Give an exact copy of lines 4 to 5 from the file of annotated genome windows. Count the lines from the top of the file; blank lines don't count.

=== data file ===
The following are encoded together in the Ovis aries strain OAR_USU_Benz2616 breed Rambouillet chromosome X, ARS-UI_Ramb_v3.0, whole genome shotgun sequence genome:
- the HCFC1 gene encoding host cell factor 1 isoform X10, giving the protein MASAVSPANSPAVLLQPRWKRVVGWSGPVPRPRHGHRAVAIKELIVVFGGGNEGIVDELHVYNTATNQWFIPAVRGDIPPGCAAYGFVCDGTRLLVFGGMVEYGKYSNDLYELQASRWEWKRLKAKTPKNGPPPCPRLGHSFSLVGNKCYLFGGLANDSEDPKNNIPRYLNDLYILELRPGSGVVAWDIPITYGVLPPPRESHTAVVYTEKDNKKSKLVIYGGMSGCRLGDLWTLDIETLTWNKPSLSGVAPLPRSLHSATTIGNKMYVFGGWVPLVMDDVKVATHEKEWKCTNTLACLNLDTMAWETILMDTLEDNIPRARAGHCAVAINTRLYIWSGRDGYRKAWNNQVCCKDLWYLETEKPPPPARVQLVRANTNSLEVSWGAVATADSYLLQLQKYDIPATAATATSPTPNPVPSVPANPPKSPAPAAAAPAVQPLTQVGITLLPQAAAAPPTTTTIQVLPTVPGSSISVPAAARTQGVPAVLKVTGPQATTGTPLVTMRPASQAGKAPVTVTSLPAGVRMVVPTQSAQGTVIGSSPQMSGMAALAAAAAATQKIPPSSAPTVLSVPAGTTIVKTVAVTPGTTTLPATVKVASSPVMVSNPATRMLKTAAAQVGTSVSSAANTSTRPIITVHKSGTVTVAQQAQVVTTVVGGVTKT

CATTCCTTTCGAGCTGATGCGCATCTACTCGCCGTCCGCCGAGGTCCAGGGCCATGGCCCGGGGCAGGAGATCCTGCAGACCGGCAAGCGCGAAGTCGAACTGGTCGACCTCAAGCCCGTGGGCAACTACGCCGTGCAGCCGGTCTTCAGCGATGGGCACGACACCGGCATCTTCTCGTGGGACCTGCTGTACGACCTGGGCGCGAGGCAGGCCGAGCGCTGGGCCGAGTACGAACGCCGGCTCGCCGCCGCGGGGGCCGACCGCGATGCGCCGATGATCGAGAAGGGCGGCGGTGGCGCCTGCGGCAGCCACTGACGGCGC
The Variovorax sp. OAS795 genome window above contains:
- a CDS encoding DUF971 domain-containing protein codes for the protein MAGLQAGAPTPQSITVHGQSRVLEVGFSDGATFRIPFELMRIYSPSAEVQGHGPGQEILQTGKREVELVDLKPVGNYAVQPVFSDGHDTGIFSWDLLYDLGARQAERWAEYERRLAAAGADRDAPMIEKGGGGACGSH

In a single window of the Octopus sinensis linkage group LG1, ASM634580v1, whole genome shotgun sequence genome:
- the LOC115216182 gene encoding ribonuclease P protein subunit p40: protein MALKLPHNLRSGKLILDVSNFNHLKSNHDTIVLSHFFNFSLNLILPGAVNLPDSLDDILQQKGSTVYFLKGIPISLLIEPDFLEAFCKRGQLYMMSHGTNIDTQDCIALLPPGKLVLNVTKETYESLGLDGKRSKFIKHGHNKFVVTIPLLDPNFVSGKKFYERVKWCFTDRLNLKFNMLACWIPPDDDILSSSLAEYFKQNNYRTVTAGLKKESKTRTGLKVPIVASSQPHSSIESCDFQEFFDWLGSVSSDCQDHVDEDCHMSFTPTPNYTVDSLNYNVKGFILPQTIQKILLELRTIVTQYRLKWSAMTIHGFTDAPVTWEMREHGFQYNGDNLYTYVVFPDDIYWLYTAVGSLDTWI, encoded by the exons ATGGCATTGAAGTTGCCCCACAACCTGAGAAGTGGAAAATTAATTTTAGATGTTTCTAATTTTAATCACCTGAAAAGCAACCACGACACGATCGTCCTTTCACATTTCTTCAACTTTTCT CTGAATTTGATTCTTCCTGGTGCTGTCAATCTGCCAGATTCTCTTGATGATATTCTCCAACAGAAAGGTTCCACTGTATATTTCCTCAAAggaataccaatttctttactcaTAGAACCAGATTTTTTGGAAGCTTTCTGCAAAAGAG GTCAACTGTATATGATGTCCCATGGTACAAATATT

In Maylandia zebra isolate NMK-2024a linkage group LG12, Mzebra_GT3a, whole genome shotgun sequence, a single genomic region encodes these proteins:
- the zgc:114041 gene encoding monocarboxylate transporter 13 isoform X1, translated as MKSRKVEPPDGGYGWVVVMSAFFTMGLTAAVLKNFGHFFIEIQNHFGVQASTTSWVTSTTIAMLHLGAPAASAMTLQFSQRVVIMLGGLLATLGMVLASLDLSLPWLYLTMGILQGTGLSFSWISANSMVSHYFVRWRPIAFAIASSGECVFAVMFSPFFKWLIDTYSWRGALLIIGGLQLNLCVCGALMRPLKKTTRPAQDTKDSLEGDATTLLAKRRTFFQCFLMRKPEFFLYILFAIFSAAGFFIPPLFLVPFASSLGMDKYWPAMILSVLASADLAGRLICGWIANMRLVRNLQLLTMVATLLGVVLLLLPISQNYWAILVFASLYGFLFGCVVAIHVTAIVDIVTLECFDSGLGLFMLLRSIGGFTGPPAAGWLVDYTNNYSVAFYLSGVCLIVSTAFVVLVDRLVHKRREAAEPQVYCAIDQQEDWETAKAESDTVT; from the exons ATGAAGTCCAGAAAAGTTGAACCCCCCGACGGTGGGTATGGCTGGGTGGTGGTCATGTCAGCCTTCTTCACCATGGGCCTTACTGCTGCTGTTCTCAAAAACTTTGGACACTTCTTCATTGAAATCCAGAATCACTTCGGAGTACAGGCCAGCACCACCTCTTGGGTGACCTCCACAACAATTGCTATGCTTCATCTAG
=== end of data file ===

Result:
The Variovorax sp. OAS795 genome window above contains:
- a CDS encoding DUF971 domain-containing protein codes for the protein MAGLQAGAPTPQSITVHGQSRVLEVGFSDGATFRIPFELMRIYSPSAEVQGHGPGQEILQTGKREVELVDLKPVGNYAVQPVFSDGHDTGIFSWDLLYDLGARQAERWAEYERRLAAAGADRDAPMIEKGGGGACGSH